It told me that we could visit The mine-hunter Sella, the mine counter measures ship Diana, the search and rescue boat Neptune, the submarine Galerna and the Antarctic Research vessel Las Palmas. Opening times were from 10 till 1 and from 5 till 8 on both Saturday and Sunday.
We turned up at around 10.30 and there was the submarine and the other boats but we were told that nothing opened till 4. When we got home I checked. Both local papers had the same visiting times as me but the Murcia Tourist Office knew better. Military precision.
We went back after 4. The boats were there as promised but no submarine. I heard a woman ask a sailor where it was. Apparently it had a "little hole" and diesel was spilling into the bay. "It's a bit old," said the sailor "we're getting new ones soon."
We toured around the Diana. Our tour guide told us interesting things. "This chair is where the commander sits, over there is where the deputy commander sits and this is the radar and that's the helm - nothing much else to say." The boat looked very old. Commissioned in 1979 I suppose it is.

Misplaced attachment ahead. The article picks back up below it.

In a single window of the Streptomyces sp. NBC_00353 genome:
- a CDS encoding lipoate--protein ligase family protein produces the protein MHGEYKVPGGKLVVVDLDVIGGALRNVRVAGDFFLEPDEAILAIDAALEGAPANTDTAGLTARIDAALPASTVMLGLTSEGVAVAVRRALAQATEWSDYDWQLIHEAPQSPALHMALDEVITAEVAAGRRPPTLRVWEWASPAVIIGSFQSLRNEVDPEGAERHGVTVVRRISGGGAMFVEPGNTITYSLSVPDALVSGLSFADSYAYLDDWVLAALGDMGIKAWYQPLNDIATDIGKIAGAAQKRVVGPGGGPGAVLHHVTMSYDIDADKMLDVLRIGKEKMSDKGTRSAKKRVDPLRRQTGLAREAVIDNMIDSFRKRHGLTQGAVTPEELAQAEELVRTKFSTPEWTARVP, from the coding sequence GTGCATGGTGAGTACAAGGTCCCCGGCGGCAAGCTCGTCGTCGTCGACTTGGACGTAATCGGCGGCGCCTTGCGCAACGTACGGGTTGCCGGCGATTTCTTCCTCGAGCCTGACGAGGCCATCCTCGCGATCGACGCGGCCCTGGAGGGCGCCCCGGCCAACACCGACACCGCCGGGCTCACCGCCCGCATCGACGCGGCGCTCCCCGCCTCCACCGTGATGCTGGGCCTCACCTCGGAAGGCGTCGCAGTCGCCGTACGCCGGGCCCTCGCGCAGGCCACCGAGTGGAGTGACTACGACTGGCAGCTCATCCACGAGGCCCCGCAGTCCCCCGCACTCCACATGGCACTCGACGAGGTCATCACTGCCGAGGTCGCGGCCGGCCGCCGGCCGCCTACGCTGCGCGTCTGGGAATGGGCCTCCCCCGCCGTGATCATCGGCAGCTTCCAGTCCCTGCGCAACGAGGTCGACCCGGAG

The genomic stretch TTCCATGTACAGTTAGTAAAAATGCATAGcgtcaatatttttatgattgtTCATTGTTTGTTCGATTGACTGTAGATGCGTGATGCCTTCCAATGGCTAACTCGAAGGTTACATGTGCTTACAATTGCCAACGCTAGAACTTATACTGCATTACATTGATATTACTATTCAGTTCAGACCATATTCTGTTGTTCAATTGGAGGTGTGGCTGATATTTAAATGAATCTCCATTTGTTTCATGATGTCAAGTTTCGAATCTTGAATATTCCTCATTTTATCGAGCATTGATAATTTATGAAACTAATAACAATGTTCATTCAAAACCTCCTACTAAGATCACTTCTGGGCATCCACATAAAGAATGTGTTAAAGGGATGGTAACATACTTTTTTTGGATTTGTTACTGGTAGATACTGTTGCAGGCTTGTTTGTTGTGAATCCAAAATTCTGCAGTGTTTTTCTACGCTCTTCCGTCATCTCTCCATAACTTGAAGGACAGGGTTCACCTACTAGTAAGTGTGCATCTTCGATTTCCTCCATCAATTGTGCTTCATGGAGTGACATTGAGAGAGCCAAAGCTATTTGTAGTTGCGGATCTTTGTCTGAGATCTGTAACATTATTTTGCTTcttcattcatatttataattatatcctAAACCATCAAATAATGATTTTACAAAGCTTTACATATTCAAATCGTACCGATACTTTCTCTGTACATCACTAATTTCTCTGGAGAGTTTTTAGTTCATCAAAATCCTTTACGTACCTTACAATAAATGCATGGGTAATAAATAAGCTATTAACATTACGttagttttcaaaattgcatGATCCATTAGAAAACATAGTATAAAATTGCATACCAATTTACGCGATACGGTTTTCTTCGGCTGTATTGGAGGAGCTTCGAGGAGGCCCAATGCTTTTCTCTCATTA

The crew on the research vessel, Las Palmas, were much more informative "This is the chair where the commander sits, over there is where the deputy commander sits, we have two radars but we only use both when we're in the Antarctic as there are more things to crash into. When we're in the Atlantic we only use one. Oh, and we have three radios and here's a chart that shows our bases in Antarctica - nothing much else to say."
I can here a band playing outside as I type. It's about 8.15. I notice that the information from both the Tourist Office and the Ministry of Defence says that the concert starts at 9.30.